Divest McGill builds on momentum from climate march

Students filled Burnside Hall on Oct. 4 for Divest McGill’s ‘Divest 101’ seminar led by Jacqueline Lee-Tam, U2 Arts, and April Kowalchuk-Reid, U2 Science, hoping to capitalize on momentum from the previous week’s climate march. The event highlighted the history of the fossil fuel divestment campaign at McGill and ways that students can get involved.

One of Divest McGill’s earliest actions was submitting a divestment request to the Committee to Advise on Matters of Social Responsibility (CAMSR) in 2013, which was later denied because the committee didn’t see enough evidence of the community being harmed by this issue. 

Since then, Divest McGill has submitted two more requests for fossil fuel divestment: One was also denied due to similar claims that climate change had not yet caused enough damage to the global community. The third request will be decided on later in the fall semester. Kowalchuk-Reid explained the group’s frustration with what they see as CAMSR inconsistently adhering to their mandate.

“[The] McGill Board of Governors is the highest functioning board and they ultimately have the final decision on how much money we have invested in the fossil fuel industry or if we’re involved in it whatsoever,” Kowalchuk-Reid said. “They made a subcommittee called CAMSR, [whose] sole mandate is to just look at [if] this [is] causing harm to the community [and] the environment. They […] made that committee mainly to discuss divestment and they are supposed to not be influenced by money, but that has not happened in the past.”

Lee-Tam emphasized that divestment campaigns have proven impactful in lobbying the fossil fuel industry to make changes. She further discussed the connection between money and divestment.

“[Divestment is] the idea of taking your money out of a [harmful] industry and putting your money into an industry that isn’t harmful or doesn’t cause grave and injurious consequences like whatever industry you were invested in.” Lee-Tam said. “If we get all these institutions to divest from fossil fuels, we’re removing the social license of the fossil fuel industry to operate …[and] insert[ing] awareness about the fossil fuel industry and its negative consequences into the public sphere.”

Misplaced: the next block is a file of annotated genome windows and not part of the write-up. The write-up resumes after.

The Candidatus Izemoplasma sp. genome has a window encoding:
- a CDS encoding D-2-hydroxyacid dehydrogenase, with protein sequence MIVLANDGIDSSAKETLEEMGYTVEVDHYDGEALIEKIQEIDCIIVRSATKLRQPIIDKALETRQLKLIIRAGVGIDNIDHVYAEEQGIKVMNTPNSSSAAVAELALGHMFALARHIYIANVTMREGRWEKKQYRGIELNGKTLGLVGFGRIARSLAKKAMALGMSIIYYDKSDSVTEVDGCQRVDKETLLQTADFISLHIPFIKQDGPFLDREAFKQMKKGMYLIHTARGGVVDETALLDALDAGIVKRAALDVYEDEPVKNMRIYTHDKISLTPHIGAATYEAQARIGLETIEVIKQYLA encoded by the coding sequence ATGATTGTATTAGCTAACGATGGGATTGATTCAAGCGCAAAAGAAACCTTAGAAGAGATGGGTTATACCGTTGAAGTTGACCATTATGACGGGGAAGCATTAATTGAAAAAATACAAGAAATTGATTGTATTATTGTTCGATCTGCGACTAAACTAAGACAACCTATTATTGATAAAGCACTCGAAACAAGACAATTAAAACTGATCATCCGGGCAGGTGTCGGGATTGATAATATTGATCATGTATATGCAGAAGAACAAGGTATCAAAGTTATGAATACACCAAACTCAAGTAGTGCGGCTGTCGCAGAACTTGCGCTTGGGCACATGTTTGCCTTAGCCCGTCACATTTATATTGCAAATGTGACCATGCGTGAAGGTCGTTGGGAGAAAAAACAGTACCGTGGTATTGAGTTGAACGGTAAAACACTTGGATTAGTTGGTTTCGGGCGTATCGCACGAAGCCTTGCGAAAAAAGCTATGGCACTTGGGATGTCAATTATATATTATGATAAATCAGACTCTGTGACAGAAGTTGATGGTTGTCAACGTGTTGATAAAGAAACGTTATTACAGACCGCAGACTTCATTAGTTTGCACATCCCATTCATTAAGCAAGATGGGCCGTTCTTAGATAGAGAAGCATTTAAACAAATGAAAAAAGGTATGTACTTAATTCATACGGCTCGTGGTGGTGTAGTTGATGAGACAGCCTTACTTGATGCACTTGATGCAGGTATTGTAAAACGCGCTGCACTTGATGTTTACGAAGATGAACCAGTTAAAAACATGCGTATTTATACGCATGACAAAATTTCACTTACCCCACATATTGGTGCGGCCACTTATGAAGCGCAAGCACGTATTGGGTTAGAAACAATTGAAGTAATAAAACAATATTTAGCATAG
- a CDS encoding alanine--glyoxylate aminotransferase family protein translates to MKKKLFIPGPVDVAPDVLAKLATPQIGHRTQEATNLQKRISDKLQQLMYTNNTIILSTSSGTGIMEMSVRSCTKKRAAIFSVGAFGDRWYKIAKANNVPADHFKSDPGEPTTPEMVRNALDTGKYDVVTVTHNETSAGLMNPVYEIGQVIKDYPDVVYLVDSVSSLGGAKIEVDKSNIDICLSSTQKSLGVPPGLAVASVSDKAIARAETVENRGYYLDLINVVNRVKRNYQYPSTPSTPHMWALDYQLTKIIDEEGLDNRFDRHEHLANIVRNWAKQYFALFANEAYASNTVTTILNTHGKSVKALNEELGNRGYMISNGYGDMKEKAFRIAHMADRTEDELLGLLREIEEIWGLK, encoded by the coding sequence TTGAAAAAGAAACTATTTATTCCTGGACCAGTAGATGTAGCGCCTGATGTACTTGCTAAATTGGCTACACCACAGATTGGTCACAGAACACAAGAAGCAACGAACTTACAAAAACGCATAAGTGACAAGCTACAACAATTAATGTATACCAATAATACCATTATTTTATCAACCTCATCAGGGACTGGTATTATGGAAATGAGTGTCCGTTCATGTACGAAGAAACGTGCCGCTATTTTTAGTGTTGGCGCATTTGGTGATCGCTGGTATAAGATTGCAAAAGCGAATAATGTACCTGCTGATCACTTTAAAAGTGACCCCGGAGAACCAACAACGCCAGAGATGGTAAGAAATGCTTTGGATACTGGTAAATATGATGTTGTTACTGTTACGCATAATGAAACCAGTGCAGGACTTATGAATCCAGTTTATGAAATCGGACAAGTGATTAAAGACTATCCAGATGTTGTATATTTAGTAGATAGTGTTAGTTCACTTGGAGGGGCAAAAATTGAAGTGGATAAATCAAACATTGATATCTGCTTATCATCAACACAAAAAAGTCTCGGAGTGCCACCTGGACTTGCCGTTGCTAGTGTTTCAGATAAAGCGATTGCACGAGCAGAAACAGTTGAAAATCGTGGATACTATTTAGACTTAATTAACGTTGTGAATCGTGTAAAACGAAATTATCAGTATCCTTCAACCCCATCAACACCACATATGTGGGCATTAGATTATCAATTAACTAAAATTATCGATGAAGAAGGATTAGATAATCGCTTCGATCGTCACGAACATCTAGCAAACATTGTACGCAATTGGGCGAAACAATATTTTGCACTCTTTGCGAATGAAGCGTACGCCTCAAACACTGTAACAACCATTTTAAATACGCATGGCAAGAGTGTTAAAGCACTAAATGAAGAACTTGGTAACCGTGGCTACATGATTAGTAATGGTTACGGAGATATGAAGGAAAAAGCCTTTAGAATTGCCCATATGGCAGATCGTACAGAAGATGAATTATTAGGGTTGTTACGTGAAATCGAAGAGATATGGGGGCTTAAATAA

Despite other institutions, such as the University of California, divesting from fossil fuels, divestment at McGill has remained an elusive and opaque process. This is often due to CAMSR’s mode of operations and differing ideas of what it means to be transparent and inclusive.

Laura Mackey, U3 Environment, expressed her frustration with the results of her attempts to encourage transparency in the CAMSR evaluation process.

“When we found out [that CAMSR was] going to be revisiting divestment, one of the things that we specifically asked for was to be included in the conversation,” Mackey said. “I think if they were asked that question, they would say [that they had] included [us] in the conversation, but for us it’s very much felt the same as always where we’re on the outside, watching these internal deliberations that we don’t really know what they’re talking about or what’s happening. We just hope they’re paying attention to the mood on campus and the things our campaign is doing.”

Julia Elson, U4 Engineering, attended to learn about more effective ways to be involved in environmental protection following the march.

“I think that taking the energy that we’ve gained from the march and channeling that into something like an advocacy campaign […] will give you a lot more value for your time than sitting and being frustrated about it,” Elson said.

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